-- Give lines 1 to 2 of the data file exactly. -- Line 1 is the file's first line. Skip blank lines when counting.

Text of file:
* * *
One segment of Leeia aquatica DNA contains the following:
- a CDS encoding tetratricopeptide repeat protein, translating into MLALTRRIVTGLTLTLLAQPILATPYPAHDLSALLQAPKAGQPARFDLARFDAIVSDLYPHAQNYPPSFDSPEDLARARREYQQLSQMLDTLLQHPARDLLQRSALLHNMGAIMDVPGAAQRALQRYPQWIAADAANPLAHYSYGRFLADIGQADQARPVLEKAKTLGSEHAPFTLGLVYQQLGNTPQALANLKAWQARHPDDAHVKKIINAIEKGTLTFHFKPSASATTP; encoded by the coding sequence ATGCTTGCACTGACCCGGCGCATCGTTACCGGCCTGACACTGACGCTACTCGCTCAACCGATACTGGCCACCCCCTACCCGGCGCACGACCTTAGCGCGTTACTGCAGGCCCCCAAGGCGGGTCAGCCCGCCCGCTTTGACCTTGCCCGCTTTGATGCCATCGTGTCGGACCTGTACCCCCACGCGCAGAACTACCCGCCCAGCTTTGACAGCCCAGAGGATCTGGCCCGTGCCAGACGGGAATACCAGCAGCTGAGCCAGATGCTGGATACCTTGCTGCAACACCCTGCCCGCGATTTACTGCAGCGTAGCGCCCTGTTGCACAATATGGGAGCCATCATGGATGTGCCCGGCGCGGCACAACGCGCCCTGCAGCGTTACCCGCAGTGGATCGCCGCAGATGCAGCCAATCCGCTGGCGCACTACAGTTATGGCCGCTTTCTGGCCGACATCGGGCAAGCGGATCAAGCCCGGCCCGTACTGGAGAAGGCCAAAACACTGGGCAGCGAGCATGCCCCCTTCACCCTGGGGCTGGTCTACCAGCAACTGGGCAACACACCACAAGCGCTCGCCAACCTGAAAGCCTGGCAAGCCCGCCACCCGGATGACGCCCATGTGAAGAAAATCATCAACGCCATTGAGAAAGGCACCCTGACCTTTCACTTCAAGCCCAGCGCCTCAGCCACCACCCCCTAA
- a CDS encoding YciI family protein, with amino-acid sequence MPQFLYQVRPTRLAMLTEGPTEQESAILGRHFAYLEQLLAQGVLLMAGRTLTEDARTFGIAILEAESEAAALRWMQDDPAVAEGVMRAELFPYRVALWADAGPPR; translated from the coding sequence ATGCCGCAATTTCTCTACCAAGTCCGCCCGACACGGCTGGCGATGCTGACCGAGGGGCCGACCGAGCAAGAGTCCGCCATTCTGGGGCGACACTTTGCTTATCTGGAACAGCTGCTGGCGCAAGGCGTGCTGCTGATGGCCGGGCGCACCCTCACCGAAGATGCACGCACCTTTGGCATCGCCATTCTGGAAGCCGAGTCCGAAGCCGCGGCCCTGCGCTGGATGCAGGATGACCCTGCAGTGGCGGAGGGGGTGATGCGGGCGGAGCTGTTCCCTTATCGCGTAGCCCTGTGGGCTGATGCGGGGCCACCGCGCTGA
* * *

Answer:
One segment of Leeia aquatica DNA contains the following:
- a CDS encoding tetratricopeptide repeat protein, translating into MLALTRRIVTGLTLTLLAQPILATPYPAHDLSALLQAPKAGQPARFDLARFDAIVSDLYPHAQNYPPSFDSPEDLARARREYQQLSQMLDTLLQHPARDLLQRSALLHNMGAIMDVPGAAQRALQRYPQWIAADAANPLAHYSYGRFLADIGQADQARPVLEKAKTLGSEHAPFTLGLVYQQLGNTPQALANLKAWQARHPDDAHVKKIINAIEKGTLTFHFKPSASATTP; encoded by the coding sequence ATGCTTGCACTGACCCGGCGCATCGTTACCGGCCTGACACTGACGCTACTCGCTCAACCGATACTGGCCACCCCCTACCCGGCGCACGACCTTAGCGCGTTACTGCAGGCCCCCAAGGCGGGTCAGCCCGCCCGCTTTGACCTTGCCCGCTTTGATGCCATCGTGTCGGACCTGTACCCCCACGCGCAGAACTACCCGCCCAGCTTTGACAGCCCAGAGGATCTGGCCCGTGCCAGACGGGAATACCAGCAGCTGAGCCAGATGCTGGATACCTTGCTGCAACACCCTGCCCGCGATTTACTGCAGCGTAGCGCCCTGTTGCACAATATGGGAGCCATCATGGATGTGCCCGGCGCGGCACAACGCGCCCTGCAGCGTTACCCGCAGTGGATCGCCGCAGATGCAGCCAATCCGCTGGCGCACTACAGTTATGGCCGCTTTCTGGCCGACATCGGGCAAGCGGATCAAGCCCGGCCCGTACTGGAGAAGGCCAAAACACTGGGCAGCGAGCATGCCCCCTTCACCCTGGGGCTGGTCTACCAGCAACTGGGCAACACACCACAAGCGCTCGCCAACCTGAAAGCCTGGCAAGCCCGCCACCCGGATGACGCCCATGTGAAGAAAATCATCAACGCCATTGAGAAAGGCACCCTGACCTTTCACTTCAAGCCCAGCGCCTCAGCCACCACCCCCTAA